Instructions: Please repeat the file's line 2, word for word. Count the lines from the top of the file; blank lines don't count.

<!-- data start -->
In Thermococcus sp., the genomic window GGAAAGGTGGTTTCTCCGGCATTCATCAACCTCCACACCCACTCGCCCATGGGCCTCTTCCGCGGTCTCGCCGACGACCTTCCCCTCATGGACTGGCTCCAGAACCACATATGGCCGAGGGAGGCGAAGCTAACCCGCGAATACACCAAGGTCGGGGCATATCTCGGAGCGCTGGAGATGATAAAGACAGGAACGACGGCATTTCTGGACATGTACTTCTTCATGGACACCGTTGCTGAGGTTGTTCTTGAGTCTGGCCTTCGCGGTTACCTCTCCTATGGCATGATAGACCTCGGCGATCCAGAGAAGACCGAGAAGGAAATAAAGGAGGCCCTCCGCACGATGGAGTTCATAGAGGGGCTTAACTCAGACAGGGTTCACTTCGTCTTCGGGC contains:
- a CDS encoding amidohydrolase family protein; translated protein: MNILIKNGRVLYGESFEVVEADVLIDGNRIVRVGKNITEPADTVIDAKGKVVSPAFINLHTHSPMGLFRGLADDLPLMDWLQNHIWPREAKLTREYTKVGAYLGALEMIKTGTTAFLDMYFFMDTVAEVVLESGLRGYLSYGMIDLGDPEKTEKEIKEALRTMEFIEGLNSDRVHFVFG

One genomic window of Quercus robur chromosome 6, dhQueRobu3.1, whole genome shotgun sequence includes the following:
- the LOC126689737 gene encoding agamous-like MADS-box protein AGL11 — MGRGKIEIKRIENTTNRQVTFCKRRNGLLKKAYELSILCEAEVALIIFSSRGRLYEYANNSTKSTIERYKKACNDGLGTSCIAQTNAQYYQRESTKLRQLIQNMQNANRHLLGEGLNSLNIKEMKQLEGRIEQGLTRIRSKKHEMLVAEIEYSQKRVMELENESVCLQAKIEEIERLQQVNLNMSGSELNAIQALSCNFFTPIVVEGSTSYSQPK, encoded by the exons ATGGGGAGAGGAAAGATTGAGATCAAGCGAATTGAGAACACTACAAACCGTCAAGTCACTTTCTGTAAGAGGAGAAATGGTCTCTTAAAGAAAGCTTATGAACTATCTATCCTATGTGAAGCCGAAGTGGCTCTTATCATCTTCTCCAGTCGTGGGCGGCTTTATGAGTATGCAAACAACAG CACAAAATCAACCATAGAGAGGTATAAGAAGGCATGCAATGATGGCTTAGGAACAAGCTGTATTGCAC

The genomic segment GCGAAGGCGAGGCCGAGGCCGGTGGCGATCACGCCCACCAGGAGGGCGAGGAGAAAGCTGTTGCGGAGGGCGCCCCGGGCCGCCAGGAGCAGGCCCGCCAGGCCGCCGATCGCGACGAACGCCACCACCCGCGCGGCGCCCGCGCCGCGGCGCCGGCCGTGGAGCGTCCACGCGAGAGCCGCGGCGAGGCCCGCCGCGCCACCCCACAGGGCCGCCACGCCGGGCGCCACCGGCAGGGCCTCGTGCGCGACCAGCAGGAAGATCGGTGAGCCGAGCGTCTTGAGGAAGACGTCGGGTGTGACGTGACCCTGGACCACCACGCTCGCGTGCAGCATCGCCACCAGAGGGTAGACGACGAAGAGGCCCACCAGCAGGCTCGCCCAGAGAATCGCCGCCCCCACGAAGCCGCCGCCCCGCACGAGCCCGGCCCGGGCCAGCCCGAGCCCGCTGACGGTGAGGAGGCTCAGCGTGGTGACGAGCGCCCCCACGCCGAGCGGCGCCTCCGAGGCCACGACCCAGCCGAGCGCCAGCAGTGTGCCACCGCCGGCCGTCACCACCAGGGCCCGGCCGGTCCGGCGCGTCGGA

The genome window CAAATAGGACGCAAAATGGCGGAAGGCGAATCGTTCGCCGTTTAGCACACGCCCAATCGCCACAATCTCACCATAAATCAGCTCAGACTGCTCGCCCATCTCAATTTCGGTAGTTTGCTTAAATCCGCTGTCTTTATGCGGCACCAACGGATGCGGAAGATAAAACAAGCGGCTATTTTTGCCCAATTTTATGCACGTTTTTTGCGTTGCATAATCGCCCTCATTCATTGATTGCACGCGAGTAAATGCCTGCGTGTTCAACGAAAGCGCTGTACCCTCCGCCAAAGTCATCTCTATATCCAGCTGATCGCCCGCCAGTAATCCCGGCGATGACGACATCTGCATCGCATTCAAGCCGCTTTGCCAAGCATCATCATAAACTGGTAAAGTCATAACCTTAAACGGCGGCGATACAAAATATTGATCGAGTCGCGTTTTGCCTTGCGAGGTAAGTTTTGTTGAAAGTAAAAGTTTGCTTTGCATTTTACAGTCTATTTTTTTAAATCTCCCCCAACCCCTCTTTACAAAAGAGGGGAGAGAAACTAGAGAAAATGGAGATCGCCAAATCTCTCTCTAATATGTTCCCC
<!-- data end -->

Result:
- a CDS encoding amidohydrolase family protein; translated protein: MNILIKNGRVLYGESFEVVEADVLIDGNRIVRVGKNITEPADTVIDAKGKVVSPAFINLHTHSPMGLFRGLADDLPLMDWLQNHIWPREAKLTREYTKVGAYLGALEMIKTGTTAFLDMYFFMDTVAEVVLESGLRGYLSYGMIDLGDPEKTEKEIKEALRTMEFIEGLNSDRVHFVFG